Witnesses reported that 100 rounds may have been fired.
Police arrived to find “a tragic, horrific scene” of murdered children in their classrooms, Connecticut State Police Lieutenant Paul Vance said in a briefing for reporters.
Eighteen children were found dead in the school. Two who had been wounded died later in hospitals. Only one person wounded in the attack survived, police said.
Heavily armed officers spent hours searching cars and homes, even the school roof, looking for evidence or for additional gunmen. The AP reported that police recovered three guns from the school grounds, including a rifle found in a car.
Teachers and school staff evacuated students, many without their coats, to a nearby firehouse. Authorities contacted parents through an electronic notification system, and then began the excruciating task of accounting for each of nearly 700 children who attend the school, including those who might have been home sick.
Joe Wasik, 42, a Newtown resident, said his wife called him at work around 10 a.m., saying she had received an alert about an emergency at the school where their daughter, Alexis, is a student.
Wasik sped to the firehouse. “I just wanted my daughter.”
Inside the firehouse, children were grouped by age. “There were so many people, everyone was looking for their kids,” he said. “It was pandemonium.”
His daughter cried when he hugged her. She told Wasik that a teacher had hidden her class in a closet.
Some of the parents who had lost children stayed well after dark at the firehouse, police said. The Rev. Robert Weiss, pastor of St. Rose of Lima Church, spent the day with the families, including members of his church, who would come to worship with “beautiful little children. . . . I’ve watched them grow.”
He struggled to describe the scene: “There’s no words. There’s been a lot of hugging and crying and sharing memories. Many parents came in with pictures of their children. The feeling will be there for a long time.”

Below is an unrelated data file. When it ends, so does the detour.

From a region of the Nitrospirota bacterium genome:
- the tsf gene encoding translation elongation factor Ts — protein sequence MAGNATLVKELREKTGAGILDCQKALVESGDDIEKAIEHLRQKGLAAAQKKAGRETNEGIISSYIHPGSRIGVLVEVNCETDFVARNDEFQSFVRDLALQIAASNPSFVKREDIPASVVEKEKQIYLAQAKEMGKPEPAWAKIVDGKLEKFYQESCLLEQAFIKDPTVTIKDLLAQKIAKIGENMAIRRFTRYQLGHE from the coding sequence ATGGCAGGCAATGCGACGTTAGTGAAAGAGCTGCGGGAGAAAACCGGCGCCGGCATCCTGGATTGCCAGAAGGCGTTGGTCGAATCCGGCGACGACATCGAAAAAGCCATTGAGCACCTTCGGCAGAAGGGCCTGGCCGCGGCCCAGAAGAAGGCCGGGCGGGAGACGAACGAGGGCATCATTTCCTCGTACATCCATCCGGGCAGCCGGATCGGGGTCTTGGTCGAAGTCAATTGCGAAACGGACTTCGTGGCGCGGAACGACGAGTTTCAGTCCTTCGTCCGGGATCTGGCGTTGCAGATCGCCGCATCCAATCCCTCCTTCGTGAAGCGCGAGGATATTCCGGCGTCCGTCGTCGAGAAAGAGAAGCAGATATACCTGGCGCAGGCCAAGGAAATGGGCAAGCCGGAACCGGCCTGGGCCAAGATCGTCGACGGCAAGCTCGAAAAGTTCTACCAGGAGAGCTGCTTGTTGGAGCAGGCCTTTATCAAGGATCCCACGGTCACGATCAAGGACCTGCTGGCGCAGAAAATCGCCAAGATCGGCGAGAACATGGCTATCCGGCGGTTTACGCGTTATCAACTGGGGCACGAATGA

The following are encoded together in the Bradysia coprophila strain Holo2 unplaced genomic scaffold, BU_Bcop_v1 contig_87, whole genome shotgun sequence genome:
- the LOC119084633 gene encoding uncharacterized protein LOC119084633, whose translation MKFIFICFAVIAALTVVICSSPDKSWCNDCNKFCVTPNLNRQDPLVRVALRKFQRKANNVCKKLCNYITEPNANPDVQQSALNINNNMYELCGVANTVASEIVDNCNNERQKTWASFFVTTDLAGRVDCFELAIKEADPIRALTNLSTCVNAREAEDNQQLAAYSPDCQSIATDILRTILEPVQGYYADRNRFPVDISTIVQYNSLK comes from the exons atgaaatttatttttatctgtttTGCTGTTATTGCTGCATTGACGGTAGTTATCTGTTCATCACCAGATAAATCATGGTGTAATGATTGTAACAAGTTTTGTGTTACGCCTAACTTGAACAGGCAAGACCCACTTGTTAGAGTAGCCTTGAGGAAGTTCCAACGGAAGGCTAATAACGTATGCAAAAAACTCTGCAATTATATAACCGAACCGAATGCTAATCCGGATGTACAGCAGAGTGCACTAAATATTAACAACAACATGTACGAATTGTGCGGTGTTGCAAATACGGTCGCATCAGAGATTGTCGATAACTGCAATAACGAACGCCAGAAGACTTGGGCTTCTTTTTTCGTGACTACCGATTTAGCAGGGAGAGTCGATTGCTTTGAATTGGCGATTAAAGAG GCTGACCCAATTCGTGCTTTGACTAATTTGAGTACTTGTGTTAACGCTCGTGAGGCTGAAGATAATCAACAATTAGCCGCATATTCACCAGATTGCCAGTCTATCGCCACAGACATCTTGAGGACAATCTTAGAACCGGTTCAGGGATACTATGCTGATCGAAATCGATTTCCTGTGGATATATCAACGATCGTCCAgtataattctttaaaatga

The tragedy dwarfed the nation’s political problems, at least for the moment. House Speaker John A. Boehner, who has been battling the president over taxes and spending, canceled the traditional weekly GOP radio address, “so that President Obama can speak for the entire nation at this time of mourning,” Boehner said in a statement.
In Newtown on Friday evening, families gathered for a vigil at St. Rose of Lima.
“My grandson is 6, so this hits home,” said George Reichert, 64, attending with his wife, Michelle. “We don’t know anyone personally, but we do know them: they’re our neighbors. We see them around town, at the supermarket, at the coffee shops.”
Rob Cox said he grew up in Newtown. His family lived in Europe but moved back to Newtown because he wanted a safe community with great schools.
“There are no big losses in our immediate circle, thank God,” Cox said. “But these are all our kids. These are Newtown’s kids. We claim them.”
Globe correspondents Zachary T. Sampson, Matt Rocheleau, Jaclyn Reiss, Derek J. Anderson, and Melanie Dostis contributed to this report, Rocheleau and Reiss from Connecticut and Sampson from New Hampshire. The article was written by Mark Arsenault in Boston. He can be reached at firstname.lastname@example.org.